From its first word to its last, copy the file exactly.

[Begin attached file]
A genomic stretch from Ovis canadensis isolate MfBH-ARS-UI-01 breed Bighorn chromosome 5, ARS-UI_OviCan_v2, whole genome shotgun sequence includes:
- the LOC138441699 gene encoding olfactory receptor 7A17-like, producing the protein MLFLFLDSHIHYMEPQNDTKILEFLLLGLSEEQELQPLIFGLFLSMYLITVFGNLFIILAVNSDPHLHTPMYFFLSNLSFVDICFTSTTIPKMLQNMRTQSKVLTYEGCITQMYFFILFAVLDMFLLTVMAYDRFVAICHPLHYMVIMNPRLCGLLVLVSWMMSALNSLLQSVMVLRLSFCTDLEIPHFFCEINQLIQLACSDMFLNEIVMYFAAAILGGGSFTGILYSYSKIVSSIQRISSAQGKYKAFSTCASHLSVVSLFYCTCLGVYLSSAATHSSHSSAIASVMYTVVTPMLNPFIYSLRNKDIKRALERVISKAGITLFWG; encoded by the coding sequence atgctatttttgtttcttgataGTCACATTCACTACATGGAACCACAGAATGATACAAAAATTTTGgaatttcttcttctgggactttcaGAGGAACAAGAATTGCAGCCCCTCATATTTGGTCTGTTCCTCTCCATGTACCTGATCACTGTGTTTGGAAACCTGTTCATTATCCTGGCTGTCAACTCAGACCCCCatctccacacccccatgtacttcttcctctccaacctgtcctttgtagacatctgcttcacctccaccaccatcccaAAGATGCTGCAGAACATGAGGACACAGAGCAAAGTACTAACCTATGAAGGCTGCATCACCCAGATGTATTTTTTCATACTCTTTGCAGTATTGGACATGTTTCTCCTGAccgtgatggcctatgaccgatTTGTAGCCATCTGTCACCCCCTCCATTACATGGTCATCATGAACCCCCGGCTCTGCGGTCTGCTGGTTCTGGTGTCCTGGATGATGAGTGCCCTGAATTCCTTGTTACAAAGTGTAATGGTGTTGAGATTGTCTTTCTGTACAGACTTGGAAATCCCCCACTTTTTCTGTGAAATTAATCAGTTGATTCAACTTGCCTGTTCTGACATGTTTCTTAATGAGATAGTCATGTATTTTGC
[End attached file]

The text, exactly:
A genomic stretch from Ovis canadensis isolate MfBH-ARS-UI-01 breed Bighorn chromosome 5, ARS-UI_OviCan_v2, whole genome shotgun sequence includes:
- the LOC138441699 gene encoding olfactory receptor 7A17-like, producing the protein MLFLFLDSHIHYMEPQNDTKILEFLLLGLSEEQELQPLIFGLFLSMYLITVFGNLFIILAVNSDPHLHTPMYFFLSNLSFVDICFTSTTIPKMLQNMRTQSKVLTYEGCITQMYFFILFAVLDMFLLTVMAYDRFVAICHPLHYMVIMNPRLCGLLVLVSWMMSALNSLLQSVMVLRLSFCTDLEIPHFFCEINQLIQLACSDMFLNEIVMYFAAAILGGGSFTGILYSYSKIVSSIQRISSAQGKYKAFSTCASHLSVVSLFYCTCLGVYLSSAATHSSHSSAIASVMYTVVTPMLNPFIYSLRNKDIKRALERVISKAGITLFWG; encoded by the coding sequence atgctatttttgtttcttgataGTCACATTCACTACATGGAACCACAGAATGATACAAAAATTTTGgaatttcttcttctgggactttcaGAGGAACAAGAATTGCAGCCCCTCATATTTGGTCTGTTCCTCTCCATGTACCTGATCACTGTGTTTGGAAACCTGTTCATTATCCTGGCTGTCAACTCAGACCCCCatctccacacccccatgtacttcttcctctccaacctgtcctttgtagacatctgcttcacctccaccaccatcccaAAGATGCTGCAGAACATGAGGACACAGAGCAAAGTACTAACCTATGAAGGCTGCATCACCCAGATGTATTTTTTCATACTCTTTGCAGTATTGGACATGTTTCTCCTGAccgtgatggcctatgaccgatTTGTAGCCATCTGTCACCCCCTCCATTACATGGTCATCATGAACCCCCGGCTCTGCGGTCTGCTGGTTCTGGTGTCCTGGATGATGAGTGCCCTGAATTCCTTGTTACAAAGTGTAATGGTGTTGAGATTGTCTTTCTGTACAGACTTGGAAATCCCCCACTTTTTCTGTGAAATTAATCAGTTGATTCAACTTGCCTGTTCTGACATGTTTCTTAATGAGATAGTCATGTATTTTGC